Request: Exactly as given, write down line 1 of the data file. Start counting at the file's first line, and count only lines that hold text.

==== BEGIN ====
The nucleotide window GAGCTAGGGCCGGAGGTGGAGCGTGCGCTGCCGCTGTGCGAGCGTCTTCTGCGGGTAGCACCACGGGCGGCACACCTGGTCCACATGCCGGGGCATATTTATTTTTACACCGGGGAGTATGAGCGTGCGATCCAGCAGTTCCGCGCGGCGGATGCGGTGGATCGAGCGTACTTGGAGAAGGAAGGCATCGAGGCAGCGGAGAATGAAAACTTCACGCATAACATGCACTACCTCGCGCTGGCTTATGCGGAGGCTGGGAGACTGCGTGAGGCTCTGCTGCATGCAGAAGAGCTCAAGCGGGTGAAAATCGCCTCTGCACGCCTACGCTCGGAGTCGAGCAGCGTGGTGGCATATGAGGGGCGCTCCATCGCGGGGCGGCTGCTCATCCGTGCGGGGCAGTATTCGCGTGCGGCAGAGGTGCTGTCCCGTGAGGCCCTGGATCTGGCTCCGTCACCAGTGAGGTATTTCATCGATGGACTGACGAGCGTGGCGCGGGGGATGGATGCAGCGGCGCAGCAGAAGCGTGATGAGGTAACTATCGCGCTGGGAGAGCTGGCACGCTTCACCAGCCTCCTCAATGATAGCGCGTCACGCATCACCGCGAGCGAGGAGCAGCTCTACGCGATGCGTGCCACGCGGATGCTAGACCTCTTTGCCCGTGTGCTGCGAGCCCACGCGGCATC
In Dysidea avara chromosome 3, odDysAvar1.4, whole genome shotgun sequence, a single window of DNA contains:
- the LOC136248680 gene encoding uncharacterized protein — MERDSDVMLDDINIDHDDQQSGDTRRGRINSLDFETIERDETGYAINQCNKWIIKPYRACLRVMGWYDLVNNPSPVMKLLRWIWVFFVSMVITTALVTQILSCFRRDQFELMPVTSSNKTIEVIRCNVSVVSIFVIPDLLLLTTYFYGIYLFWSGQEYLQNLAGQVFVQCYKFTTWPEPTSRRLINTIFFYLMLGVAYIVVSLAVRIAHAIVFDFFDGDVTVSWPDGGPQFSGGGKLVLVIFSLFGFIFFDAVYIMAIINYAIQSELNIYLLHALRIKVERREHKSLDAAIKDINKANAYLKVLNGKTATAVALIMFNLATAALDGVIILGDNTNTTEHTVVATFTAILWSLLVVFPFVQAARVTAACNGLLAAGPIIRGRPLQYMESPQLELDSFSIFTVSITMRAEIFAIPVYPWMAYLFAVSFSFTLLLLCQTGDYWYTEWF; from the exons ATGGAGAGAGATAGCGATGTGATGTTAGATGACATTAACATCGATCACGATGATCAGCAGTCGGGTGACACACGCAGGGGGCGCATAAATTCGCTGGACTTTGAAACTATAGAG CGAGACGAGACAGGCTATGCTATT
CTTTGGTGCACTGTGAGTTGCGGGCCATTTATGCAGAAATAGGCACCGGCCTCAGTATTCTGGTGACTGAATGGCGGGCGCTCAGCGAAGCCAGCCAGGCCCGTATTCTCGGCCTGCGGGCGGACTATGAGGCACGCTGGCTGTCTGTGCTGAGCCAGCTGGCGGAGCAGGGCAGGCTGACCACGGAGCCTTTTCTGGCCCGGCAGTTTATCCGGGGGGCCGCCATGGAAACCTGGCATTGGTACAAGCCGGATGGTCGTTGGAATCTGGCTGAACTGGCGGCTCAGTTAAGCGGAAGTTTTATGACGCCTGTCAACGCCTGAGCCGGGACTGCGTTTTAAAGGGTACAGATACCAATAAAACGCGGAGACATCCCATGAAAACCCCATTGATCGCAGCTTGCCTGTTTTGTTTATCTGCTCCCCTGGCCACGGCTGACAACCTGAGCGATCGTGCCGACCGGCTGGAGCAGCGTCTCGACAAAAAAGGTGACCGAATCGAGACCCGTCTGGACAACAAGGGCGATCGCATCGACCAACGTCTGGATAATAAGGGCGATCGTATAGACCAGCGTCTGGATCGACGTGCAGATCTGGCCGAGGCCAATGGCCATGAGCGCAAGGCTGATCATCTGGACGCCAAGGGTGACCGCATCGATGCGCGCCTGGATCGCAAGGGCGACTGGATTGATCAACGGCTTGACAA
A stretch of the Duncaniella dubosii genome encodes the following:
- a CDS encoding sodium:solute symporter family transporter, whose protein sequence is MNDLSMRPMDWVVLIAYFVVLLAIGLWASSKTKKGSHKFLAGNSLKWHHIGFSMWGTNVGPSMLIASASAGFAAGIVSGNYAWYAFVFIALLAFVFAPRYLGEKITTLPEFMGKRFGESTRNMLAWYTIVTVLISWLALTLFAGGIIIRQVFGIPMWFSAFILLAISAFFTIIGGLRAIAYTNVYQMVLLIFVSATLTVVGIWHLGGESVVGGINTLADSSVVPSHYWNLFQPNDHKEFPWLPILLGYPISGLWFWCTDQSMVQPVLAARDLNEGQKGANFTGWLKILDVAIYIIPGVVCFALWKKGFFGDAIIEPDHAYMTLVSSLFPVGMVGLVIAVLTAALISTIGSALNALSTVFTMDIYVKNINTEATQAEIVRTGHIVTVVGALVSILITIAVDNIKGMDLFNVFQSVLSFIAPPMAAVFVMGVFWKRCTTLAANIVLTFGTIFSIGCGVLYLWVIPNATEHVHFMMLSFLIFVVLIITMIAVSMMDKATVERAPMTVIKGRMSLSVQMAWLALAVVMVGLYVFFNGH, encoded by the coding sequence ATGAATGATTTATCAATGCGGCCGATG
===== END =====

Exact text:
The nucleotide window GAGCTAGGGCCGGAGGTGGAGCGTGCGCTGCCGCTGTGCGAGCGTCTTCTGCGGGTAGCACCACGGGCGGCACACCTGGTCCACATGCCGGGGCATATTTATTTTTACACCGGGGAGTATGAGCGTGCGATCCAGCAGTTCCGCGCGGCGGATGCGGTGGATCGAGCGTACTTGGAGAAGGAAGGCATCGAGGCAGCGGAGAATGAAAACTTCACGCATAACATGCACTACCTCGCGCTGGCTTATGCGGAGGCTGGGAGACTGCGTGAGGCTCTGCTGCATGCAGAAGAGCTCAAGCGGGTGAAAATCGCCTCTGCACGCCTACGCTCGGAGTCGAGCAGCGTGGTGGCATATGAGGGGCGCTCCATCGCGGGGCGGCTGCTCATCCGTGCGGGGCAGTATTCGCGTGCGGCAGAGGTGCTGTCCCGTGAGGCCCTGGATCTGGCTCCGTCACCAGTGAGGTATTTCATCGATGGACTGACGAGCGTGGCGCGGGGGATGGATGCAGCGGCGCAGCAGAAGCGTGATGAGGTAACTATCGCGCTGGGAGAGCTGGCACGCTTCACCAGCCTCCTCAATGATAGCGCGTCACGCATCACCGCGAGCGAGGAGCAGCTCTACGCGATGCGTGCCACGCGGATGCTAGACCTCTTTGCCCGTGTGCTGCGAGCCCACGCGGCATC